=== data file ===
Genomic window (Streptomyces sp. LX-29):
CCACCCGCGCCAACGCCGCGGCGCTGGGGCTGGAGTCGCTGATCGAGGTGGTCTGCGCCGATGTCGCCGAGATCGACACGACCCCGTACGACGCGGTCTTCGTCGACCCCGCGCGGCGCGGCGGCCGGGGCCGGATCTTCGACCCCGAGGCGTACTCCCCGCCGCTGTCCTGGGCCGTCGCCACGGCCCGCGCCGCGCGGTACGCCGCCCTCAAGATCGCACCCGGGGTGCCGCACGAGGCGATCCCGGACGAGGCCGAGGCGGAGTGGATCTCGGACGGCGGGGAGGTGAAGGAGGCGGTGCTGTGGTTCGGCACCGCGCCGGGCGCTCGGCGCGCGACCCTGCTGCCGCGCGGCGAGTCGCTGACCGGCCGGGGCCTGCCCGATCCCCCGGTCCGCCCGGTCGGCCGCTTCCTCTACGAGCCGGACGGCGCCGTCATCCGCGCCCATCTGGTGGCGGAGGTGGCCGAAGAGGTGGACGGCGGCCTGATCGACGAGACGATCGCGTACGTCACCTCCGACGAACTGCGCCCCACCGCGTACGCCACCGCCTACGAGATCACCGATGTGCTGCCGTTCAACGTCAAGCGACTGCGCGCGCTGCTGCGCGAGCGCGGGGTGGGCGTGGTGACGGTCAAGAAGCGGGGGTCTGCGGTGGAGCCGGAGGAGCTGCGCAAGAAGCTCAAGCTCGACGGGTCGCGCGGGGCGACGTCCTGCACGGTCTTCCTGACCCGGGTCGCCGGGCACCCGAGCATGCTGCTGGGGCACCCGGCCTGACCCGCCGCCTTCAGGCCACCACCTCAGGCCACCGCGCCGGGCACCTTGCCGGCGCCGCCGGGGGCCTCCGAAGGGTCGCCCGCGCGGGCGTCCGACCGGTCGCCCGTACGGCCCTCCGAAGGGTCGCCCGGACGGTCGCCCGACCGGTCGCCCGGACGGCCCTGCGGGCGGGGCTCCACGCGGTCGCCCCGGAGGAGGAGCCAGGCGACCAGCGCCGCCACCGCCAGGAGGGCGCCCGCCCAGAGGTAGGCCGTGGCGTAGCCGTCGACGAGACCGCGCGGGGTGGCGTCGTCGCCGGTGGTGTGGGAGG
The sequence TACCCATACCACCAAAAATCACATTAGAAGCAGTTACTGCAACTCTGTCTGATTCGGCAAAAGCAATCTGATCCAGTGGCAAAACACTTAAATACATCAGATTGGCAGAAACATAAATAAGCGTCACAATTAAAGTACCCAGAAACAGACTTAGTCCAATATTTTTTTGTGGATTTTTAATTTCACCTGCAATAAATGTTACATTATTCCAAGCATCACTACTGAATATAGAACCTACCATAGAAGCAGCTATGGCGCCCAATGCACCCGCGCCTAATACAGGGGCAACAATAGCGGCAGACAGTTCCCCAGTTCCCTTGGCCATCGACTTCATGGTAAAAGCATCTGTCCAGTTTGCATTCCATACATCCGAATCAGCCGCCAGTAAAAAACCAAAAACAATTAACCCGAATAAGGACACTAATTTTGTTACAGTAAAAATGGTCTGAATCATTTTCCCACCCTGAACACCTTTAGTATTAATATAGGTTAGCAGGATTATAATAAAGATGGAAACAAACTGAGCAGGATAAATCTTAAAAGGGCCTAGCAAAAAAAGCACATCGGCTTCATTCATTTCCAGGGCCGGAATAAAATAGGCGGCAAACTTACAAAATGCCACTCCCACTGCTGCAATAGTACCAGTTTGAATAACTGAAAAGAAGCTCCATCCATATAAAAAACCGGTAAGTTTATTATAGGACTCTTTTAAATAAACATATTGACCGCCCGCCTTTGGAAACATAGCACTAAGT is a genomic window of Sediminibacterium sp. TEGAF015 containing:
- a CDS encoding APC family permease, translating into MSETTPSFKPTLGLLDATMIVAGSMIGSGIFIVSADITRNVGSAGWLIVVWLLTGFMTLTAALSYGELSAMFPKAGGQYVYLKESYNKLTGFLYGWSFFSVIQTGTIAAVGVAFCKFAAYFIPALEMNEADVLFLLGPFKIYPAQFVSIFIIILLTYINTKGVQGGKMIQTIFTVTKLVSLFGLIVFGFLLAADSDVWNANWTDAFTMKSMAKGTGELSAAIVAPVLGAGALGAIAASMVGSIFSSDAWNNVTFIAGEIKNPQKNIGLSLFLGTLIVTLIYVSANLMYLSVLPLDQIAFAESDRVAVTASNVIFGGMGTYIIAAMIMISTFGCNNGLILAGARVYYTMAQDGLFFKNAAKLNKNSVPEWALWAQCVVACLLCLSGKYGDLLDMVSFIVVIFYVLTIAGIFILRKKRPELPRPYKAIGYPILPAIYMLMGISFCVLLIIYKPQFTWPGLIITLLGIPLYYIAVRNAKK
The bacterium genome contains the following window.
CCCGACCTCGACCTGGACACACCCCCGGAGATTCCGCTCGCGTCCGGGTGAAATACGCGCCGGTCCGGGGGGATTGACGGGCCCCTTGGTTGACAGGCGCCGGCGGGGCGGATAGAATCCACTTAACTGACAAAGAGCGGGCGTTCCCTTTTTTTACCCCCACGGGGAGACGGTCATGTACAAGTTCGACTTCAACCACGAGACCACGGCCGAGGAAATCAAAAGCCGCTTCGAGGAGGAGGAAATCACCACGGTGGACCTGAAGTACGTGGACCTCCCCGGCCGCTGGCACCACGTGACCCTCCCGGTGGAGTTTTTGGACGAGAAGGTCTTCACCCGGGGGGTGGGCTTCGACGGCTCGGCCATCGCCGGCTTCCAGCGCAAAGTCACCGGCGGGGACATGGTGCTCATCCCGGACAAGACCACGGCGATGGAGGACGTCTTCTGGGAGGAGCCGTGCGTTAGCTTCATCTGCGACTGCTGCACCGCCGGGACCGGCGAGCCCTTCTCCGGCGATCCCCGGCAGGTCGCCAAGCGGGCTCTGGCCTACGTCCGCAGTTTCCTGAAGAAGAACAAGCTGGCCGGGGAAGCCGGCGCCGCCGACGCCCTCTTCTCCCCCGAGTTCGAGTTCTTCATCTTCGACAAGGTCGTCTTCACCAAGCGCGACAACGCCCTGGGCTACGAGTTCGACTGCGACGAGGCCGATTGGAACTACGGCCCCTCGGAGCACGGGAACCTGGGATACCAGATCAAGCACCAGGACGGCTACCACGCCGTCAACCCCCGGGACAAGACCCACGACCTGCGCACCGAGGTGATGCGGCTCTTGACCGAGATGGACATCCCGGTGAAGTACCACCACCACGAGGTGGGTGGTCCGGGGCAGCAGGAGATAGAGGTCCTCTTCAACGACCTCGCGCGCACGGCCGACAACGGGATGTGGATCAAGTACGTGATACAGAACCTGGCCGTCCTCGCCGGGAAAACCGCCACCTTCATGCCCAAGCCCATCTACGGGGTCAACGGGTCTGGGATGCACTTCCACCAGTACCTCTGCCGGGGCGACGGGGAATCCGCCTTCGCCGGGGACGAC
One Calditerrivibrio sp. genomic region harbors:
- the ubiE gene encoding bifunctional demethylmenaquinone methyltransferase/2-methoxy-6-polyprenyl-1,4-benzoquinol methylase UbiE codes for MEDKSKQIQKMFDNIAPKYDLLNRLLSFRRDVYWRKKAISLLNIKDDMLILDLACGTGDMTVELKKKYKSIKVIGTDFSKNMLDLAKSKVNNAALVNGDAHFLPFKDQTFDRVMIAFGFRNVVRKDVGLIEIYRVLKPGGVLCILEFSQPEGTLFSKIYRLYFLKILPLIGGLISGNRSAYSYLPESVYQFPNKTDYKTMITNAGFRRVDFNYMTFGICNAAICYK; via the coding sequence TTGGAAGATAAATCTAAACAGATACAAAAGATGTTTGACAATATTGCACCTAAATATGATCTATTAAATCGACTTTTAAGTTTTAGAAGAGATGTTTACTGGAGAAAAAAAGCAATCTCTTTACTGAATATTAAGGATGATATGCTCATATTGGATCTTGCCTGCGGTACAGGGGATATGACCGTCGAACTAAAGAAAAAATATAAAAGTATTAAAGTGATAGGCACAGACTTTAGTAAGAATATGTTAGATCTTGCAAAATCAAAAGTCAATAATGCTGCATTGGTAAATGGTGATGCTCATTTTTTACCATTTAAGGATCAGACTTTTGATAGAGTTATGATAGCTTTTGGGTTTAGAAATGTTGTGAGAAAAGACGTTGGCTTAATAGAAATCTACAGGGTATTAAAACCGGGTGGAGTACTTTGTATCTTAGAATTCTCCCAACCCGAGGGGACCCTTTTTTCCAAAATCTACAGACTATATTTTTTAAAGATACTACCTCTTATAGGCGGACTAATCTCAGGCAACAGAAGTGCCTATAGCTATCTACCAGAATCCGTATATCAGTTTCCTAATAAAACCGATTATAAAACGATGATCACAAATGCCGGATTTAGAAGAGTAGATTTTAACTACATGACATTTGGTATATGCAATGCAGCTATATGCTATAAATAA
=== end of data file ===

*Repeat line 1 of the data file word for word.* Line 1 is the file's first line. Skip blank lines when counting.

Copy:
Genomic window (Streptomyces sp. LX-29):